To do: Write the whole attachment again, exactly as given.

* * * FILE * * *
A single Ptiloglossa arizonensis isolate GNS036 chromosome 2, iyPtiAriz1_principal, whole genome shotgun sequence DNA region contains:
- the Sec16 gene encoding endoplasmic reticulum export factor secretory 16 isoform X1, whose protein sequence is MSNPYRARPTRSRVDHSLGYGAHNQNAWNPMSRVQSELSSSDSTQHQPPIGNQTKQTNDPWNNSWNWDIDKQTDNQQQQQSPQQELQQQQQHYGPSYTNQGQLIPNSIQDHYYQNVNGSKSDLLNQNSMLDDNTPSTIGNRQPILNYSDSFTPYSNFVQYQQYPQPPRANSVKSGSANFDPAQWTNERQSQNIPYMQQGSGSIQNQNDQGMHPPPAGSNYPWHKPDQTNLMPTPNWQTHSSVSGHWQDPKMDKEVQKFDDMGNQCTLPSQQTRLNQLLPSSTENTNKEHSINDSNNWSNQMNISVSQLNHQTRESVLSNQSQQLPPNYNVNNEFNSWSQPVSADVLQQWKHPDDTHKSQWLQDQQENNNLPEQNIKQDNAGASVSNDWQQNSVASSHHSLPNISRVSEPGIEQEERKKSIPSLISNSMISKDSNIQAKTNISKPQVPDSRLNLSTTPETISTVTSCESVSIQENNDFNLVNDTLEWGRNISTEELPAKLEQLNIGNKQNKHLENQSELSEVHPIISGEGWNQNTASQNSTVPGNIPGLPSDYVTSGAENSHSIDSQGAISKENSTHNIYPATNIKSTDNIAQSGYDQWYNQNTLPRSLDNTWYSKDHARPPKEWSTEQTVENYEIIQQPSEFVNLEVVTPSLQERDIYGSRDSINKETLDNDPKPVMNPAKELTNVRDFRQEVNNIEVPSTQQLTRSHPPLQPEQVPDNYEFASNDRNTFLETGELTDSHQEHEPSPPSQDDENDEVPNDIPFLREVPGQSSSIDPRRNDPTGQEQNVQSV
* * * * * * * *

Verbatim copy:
A single Ptiloglossa arizonensis isolate GNS036 chromosome 2, iyPtiAriz1_principal, whole genome shotgun sequence DNA region contains:
- the Sec16 gene encoding endoplasmic reticulum export factor secretory 16 isoform X1, whose protein sequence is MSNPYRARPTRSRVDHSLGYGAHNQNAWNPMSRVQSELSSSDSTQHQPPIGNQTKQTNDPWNNSWNWDIDKQTDNQQQQQSPQQELQQQQQHYGPSYTNQGQLIPNSIQDHYYQNVNGSKSDLLNQNSMLDDNTPSTIGNRQPILNYSDSFTPYSNFVQYQQYPQPPRANSVKSGSANFDPAQWTNERQSQNIPYMQQGSGSIQNQNDQGMHPPPAGSNYPWHKPDQTNLMPTPNWQTHSSVSGHWQDPKMDKEVQKFDDMGNQCTLPSQQTRLNQLLPSSTENTNKEHSINDSNNWSNQMNISVSQLNHQTRESVLSNQSQQLPPNYNVNNEFNSWSQPVSADVLQQWKHPDDTHKSQWLQDQQENNNLPEQNIKQDNAGASVSNDWQQNSVASSHHSLPNISRVSEPGIEQEERKKSIPSLISNSMISKDSNIQAKTNISKPQVPDSRLNLSTTPETISTVTSCESVSIQENNDFNLVNDTLEWGRNISTEELPAKLEQLNIGNKQNKHLENQSELSEVHPIISGEGWNQNTASQNSTVPGNIPGLPSDYVTSGAENSHSIDSQGAISKENSTHNIYPATNIKSTDNIAQSGYDQWYNQNTLPRSLDNTWYSKDHARPPKEWSTEQTVENYEIIQQPSEFVNLEVVTPSLQERDIYGSRDSINKETLDNDPKPVMNPAKELTNVRDFRQEVNNIEVPSTQQLTRSHPPLQPEQVPDNYEFASNDRNTFLETGELTDSHQEHEPSPPSQDDENDEVPNDIPFLREVPGQSSSIDPRRNDPTGQEQNVQSV